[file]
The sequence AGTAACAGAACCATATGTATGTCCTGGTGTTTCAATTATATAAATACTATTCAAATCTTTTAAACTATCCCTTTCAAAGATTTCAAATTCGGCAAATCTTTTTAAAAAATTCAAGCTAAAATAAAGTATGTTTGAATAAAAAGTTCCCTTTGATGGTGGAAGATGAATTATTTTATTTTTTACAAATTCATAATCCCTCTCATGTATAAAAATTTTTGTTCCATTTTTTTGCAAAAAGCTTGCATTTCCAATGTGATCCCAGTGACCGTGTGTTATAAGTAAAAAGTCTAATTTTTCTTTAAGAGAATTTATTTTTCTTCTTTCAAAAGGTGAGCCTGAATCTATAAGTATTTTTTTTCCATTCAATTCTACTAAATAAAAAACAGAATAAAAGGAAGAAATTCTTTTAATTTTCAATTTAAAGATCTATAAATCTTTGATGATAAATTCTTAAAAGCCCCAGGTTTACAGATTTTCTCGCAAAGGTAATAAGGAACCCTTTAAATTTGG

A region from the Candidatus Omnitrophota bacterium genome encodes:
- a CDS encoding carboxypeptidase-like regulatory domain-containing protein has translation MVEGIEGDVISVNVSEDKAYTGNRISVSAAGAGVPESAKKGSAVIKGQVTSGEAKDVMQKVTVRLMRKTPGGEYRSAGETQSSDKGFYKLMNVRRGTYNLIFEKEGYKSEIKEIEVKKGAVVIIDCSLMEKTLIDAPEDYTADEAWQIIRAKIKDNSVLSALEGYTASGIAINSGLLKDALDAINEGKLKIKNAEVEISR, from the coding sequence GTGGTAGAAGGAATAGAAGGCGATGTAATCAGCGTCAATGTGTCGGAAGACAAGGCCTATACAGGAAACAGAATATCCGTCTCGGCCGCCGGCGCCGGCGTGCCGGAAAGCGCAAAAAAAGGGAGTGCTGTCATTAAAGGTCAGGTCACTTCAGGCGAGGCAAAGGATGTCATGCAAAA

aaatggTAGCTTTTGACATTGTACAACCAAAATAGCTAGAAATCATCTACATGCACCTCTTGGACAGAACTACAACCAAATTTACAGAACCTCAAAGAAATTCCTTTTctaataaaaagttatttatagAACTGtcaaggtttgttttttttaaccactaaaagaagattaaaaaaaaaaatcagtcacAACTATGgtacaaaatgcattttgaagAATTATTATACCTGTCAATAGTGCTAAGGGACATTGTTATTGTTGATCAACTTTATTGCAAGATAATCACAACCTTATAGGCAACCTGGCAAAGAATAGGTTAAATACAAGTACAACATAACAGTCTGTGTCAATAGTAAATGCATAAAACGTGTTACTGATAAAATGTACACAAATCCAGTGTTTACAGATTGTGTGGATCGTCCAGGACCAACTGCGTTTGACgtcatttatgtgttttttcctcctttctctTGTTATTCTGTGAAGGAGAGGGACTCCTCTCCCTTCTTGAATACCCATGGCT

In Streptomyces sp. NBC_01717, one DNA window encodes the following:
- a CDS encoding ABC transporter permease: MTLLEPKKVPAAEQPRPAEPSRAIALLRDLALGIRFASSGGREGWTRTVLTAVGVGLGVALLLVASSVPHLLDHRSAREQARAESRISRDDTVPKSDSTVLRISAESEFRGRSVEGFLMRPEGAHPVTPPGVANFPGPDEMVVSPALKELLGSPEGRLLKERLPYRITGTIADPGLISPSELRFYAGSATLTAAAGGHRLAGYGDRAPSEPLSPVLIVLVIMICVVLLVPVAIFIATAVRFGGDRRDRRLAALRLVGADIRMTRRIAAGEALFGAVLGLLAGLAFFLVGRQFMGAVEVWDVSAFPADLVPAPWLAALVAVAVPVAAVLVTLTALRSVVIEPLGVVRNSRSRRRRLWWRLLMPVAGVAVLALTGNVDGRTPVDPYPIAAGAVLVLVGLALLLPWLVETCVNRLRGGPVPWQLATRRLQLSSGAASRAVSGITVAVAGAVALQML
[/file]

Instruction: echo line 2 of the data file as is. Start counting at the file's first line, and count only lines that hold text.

A region from the Candidatus Omnitrophota bacterium genome encodes: